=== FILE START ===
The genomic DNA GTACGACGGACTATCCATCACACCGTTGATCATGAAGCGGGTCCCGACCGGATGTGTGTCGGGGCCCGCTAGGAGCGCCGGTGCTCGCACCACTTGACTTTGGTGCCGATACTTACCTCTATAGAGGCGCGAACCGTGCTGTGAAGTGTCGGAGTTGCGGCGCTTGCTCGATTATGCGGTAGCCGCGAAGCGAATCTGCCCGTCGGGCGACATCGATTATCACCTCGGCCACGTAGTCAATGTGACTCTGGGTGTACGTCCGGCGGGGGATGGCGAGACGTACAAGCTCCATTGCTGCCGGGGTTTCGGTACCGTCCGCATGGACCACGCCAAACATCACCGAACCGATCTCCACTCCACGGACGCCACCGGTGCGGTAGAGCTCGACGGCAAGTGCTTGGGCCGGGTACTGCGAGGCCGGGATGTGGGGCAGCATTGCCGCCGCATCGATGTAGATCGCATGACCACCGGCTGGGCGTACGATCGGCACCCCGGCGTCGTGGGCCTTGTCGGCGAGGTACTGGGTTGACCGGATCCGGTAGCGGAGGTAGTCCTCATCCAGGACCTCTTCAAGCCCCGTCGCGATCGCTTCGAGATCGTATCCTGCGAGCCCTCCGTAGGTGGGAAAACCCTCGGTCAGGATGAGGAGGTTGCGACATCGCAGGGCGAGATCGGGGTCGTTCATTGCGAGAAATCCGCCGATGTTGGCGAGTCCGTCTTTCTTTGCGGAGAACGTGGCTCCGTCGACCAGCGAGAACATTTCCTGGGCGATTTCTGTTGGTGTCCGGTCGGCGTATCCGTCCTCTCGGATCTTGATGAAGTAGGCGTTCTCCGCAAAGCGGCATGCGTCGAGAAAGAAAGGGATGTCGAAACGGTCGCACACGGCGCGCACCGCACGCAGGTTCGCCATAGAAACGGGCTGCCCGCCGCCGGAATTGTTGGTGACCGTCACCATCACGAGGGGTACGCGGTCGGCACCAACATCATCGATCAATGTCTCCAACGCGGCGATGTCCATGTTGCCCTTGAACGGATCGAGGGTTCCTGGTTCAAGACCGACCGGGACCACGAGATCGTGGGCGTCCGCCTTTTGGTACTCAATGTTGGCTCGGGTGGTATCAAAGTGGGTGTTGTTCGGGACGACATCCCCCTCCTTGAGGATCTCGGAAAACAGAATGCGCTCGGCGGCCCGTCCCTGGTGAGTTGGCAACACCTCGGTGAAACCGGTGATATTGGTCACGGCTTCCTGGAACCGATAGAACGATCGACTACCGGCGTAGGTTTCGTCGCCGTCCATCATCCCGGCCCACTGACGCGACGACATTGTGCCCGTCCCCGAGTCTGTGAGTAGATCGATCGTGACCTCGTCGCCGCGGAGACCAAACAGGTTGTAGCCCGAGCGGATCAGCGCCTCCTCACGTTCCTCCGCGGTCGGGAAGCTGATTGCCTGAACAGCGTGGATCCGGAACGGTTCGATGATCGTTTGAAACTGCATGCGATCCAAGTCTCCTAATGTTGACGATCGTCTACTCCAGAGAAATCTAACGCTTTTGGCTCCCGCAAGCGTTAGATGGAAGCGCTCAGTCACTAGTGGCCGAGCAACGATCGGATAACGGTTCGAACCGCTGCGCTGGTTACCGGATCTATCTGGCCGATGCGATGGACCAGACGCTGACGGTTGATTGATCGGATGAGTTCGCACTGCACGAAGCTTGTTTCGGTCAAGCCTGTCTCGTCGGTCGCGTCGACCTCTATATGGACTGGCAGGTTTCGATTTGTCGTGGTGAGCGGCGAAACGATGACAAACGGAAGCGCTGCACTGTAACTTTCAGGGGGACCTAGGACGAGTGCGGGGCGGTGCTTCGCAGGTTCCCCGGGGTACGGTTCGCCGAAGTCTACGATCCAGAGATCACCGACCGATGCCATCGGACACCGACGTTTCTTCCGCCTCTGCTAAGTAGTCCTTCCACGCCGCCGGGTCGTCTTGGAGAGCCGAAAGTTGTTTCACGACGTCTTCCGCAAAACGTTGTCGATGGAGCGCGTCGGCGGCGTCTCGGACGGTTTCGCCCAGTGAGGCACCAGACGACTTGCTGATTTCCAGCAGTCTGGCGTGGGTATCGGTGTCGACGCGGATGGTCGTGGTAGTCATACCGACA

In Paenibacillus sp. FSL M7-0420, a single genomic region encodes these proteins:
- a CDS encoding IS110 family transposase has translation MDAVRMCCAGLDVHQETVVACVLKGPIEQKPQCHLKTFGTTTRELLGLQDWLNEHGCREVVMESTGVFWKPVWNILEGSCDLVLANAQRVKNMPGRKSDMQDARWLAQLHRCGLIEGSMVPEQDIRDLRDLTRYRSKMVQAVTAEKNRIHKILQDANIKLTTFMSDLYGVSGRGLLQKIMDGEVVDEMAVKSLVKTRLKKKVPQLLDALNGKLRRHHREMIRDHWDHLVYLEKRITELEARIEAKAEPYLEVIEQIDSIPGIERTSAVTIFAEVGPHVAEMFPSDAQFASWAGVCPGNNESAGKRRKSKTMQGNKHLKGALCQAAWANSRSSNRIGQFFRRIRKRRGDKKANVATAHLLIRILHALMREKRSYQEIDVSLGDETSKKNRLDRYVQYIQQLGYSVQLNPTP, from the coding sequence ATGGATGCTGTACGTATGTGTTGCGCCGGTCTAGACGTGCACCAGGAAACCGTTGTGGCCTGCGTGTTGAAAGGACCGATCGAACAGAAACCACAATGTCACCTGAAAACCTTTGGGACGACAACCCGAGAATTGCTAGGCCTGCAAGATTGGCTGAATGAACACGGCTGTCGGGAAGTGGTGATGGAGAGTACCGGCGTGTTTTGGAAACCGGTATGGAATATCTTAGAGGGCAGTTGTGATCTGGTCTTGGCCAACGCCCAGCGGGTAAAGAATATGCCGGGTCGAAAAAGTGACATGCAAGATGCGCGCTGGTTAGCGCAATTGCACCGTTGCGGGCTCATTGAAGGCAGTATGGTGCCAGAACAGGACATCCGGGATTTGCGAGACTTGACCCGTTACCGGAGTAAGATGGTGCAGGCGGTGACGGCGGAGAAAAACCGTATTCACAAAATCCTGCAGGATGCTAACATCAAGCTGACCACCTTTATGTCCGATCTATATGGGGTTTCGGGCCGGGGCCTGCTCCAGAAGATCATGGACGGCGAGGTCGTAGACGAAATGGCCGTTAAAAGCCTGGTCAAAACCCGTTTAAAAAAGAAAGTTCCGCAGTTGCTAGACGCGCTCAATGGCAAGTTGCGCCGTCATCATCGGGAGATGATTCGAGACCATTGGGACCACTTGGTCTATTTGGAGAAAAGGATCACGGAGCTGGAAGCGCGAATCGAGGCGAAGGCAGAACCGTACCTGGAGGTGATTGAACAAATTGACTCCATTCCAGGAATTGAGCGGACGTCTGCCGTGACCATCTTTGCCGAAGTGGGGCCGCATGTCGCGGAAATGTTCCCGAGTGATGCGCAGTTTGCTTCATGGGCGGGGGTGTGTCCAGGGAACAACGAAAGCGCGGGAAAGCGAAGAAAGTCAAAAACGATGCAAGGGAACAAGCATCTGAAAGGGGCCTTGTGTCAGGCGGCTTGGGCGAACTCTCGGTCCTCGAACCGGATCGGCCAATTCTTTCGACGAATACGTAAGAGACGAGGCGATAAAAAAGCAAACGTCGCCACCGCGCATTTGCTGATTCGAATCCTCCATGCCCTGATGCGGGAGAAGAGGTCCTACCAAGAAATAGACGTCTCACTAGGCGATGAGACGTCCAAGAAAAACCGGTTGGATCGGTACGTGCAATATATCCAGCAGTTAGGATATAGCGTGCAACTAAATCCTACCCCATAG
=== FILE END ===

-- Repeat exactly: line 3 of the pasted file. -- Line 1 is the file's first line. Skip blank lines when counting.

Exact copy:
- a CDS encoding IS110 family transposase has translation MDAVRMCCAGLDVHQETVVACVLKGPIEQKPQCHLKTFGTTTRELLGLQDWLNEHGCREVVMESTGVFWKPVWNILEGSCDLVLANAQRVKNMPGRKSDMQDARWLAQLHRCGLIEGSMVPEQDIRDLRDLTRYRSKMVQAVTAEKNRIHKILQDANIKLTTFMSDLYGVSGRGLLQKIMDGEVVDEMAVKSLVKTRLKKKVPQLLDALNGKLRRHHREMIRDHWDHLVYLEKRITELEARIEAKAEPYLEVIEQIDSIPGIERTSAVTIFAEVGPHVAEMFPSDAQFASWAGVCPGNNESAGKRRKSKTMQGNKHLKGALCQAAWANSRSSNRIGQFFRRIRKRRGDKKANVATAHLLIRILHALMREKRSYQEIDVSLGDETSKKNRLDRYVQYIQQLGYSVQLNPTP, from the coding sequence ATGGATGCTGTACGTATGTGTTGCGCCGGTCTAGACGTGCACCAGGAAACCGTTGTGGCCTGCGTGTTGAAAGGACCGATCGAACAGAAACCACAATGTCACCTGAAAACCTTTGGGACGACAACCCGAGAATTGCTAGGCCTGCAAGATTGGCTGAATGAACACGGCTGTCGGGAAGTGGTGATGGAGAGTACCGGCGTGTTTTGGAAACCGGTATGGAATATCTTAGAGGGCAGTTGTGATCTGGTCTTGGCCAACGCCCAGCGGGTAAAGAATATGCCGGGTCGAAAAAGTGACATGCAAGATGCGCGCTGGTTAGCGCAATTGCACCGTTGCGGGCTCATTGAAGGCAGTATGGTGCCAGAACAGGACATCCGGGATTTGCGAGACTTGACCCGTTACCGGAGTAAGATGGTGCAGGCGGTGACGGCGGAGAAAAACCGTATTCACAAAATCCTGCAGGATGCTAACATCAAGCTGACCACCTTTATGTCCGATCTATATGGGGTTTCGGGCCGGGGCCTGCTCCAGAAGATCATGGACGGCGAGGTCGTAGACGAAATGGCCGTTAAAAGCCTGGTCAAAACCCGTTTAAAAAAGAAAGTTCCGCAGTTGCTAGACGCGCTCAATGGCAAGTTGCGCCGTCATCATCGGGAGATGATTCGAGACCATTGGGACCACTTGGTCTATTTGGAGAAAAGGATCACGGAGCTGGAAGCGCGAATCGAGGCGAAGGCAGAACCGTACCTGGAGGTGATTGAACAAATTGACTCCATTCCAGGAATTGAGCGGACGTCTGCCGTGACCATCTTTGCCGAAGTGGGGCCGCATGTCGCGGAAATGTTCCCGAGTGATGCGCAGTTTGCTTCATGGGCGGGGGTGTGTCCAGGGAACAACGAAAGCGCGGGAAAGCGAAGAAAGTCAAAAACGATGCAAGGGAACAAGCATCTGAAAGGGGCCTTGTGTCAGGCGGCTTGGGCGAACTCTCGGTCCTCGAACCGGATCGGCCAATTCTTTCGACGAATACGTAAGAGACGAGGCGATAAAAAAGCAAACGTCGCCACCGCGCATTTGCTGATTCGAATCCTCCATGCCCTGATGCGGGAGAAGAGGTCCTACCAAGAAATAGACGTCTCACTAGGCGATGAGACGTCCAAGAAAAACCGGTTGGATCGGTACGTGCAATATATCCAGCAGTTAGGATATAGCGTGCAACTAAATCCTACCCCATAG